A 200-year-old order of Catholic nuns, the Sisters of Loretto, battle the construction of a pipeline that would transport toxic gases through their Kentucky homeland.
JUDY VALENTE, correspondent: For two hundred years, since the time of pioneer homesteaders, the Sisters of Loretto have lived among the rolling hills of central Kentucky. They taught in rural schools and to this day farm and raise cattle on 700 acres of prime agricultural land.
SISTER MARIA VISSE: That word “trust,” I think, is what binds us to this land. This is what we’ve been entrusted with. And so, over the years, we’ve always tried to respect what the land gives.
VALENTE: The sisters would have liked to continue quietly caring for their land but for this—the process known as fracking, the hydraulic fracturing of bedrock followed by the forcing massive amounts of pressurized water, chemicals, and sand into the earth to release oil and natural gas. Fracking for natural gas is becoming increasingly common throughout the U.S. Much of the gas is then shipped to the Gulf of Mexico for export. That means there has to be pipelines to not only transport the gas, but its more toxic and flammable byproducts— propane, butane, and ethane, which is where the Loretto sisters come in. When Catholic sisters began speaking out against the transport of natural gas byproducts through underground pipelines, they generated national attention.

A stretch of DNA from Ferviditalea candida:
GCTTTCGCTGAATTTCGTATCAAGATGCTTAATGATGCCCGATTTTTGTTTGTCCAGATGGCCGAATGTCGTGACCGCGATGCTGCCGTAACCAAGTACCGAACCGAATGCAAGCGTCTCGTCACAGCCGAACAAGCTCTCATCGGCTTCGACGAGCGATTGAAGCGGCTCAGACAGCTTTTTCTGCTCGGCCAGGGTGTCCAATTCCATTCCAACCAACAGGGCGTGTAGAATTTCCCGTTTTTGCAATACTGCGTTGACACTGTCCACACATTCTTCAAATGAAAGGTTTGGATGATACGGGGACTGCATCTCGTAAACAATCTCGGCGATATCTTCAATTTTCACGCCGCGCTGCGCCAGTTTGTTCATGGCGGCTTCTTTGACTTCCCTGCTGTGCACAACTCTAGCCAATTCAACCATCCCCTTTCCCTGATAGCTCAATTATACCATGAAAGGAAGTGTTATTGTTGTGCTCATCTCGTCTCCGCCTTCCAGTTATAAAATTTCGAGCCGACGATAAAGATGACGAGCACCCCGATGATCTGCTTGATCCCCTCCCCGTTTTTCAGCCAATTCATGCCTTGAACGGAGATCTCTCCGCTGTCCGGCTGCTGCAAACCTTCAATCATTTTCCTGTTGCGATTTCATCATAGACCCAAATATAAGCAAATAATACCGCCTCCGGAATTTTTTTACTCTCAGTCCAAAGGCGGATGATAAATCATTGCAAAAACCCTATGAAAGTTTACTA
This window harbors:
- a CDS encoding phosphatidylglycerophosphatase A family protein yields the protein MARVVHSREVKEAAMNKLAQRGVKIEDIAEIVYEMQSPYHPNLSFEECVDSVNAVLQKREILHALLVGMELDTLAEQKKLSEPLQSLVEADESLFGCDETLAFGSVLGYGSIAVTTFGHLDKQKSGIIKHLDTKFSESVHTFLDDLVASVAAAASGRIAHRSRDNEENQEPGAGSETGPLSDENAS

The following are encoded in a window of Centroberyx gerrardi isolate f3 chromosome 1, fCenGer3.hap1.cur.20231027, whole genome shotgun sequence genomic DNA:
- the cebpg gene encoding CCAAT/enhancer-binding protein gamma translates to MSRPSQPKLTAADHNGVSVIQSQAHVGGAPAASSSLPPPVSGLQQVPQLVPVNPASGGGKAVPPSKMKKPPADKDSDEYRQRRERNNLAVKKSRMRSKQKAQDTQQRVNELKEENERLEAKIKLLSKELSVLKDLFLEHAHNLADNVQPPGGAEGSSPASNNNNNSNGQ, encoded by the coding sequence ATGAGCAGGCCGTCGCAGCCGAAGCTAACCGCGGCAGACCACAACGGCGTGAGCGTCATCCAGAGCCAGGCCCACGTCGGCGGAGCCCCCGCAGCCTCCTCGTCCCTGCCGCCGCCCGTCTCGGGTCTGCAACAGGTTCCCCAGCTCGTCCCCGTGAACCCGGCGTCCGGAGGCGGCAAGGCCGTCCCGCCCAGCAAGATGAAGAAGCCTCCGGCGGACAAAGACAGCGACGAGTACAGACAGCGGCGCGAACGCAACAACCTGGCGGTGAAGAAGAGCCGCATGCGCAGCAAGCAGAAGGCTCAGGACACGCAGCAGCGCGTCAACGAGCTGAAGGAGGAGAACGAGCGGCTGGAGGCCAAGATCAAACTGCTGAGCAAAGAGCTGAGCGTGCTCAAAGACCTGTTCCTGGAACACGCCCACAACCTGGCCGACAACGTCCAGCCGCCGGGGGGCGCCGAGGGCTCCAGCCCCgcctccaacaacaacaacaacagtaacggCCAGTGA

SISTER CECILIANA SKEES: Even in Alaska. For instance, Las Vegas, Louisville several times, Los Angeles, Las Vegas, Austin, Texas, San Francisco, Portland, Oregon, I mean, you name it, there it is. These pipelines could pollute the air, could ruin the water and ruin the land, and you can’t have food if you don’t, if you can’t grow it on the land.
VALENTE: In a classic David-versus-Goliath battle, the Loretto sisters managed to beat back an effort by the Williams Company of Tulsa and their partners to place a pipeline underneath their land. Since then, these 70-plus-year-old sisters have become the unlikely face of opposition to both fracking and to the pipelines that carry their byproducts.
SISTER MARIA: We are hoping to accomplish a process of education that will help people to understand what they’re dealing with. What are we doing to our natural resources? And who owns the natural resources? I mean, that’s the big question behind this, because I feel now that corporations feel that they own the air, own the water, own it enough that they can pay to take a piece of it.